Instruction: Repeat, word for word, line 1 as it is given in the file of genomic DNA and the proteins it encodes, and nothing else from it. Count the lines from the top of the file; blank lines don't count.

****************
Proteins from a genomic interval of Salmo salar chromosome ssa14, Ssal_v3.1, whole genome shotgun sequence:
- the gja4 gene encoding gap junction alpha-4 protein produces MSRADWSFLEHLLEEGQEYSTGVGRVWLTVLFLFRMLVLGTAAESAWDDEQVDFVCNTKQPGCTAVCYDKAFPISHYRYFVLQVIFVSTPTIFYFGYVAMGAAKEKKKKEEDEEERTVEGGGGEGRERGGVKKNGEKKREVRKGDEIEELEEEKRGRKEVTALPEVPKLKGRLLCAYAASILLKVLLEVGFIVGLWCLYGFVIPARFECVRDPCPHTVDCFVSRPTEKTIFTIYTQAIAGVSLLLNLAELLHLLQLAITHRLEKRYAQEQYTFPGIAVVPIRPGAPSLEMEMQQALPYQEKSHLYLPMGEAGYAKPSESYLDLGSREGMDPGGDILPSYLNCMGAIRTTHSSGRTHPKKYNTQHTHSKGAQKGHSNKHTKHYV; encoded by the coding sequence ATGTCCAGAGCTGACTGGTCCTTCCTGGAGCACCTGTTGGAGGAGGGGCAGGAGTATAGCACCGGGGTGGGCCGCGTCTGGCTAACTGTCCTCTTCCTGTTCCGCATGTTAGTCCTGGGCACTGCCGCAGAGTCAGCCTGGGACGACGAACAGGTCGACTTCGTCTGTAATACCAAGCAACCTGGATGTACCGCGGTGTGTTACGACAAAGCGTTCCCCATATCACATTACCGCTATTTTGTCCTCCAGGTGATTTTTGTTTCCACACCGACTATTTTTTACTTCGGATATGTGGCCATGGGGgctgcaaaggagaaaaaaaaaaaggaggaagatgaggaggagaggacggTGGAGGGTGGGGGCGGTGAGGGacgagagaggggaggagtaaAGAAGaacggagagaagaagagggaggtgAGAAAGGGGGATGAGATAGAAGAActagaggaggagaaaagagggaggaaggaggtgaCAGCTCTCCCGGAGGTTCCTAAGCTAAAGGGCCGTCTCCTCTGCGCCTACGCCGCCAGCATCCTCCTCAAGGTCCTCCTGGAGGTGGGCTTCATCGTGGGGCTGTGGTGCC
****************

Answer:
Proteins from a genomic interval of Salmo salar chromosome ssa14, Ssal_v3.1, whole genome shotgun sequence: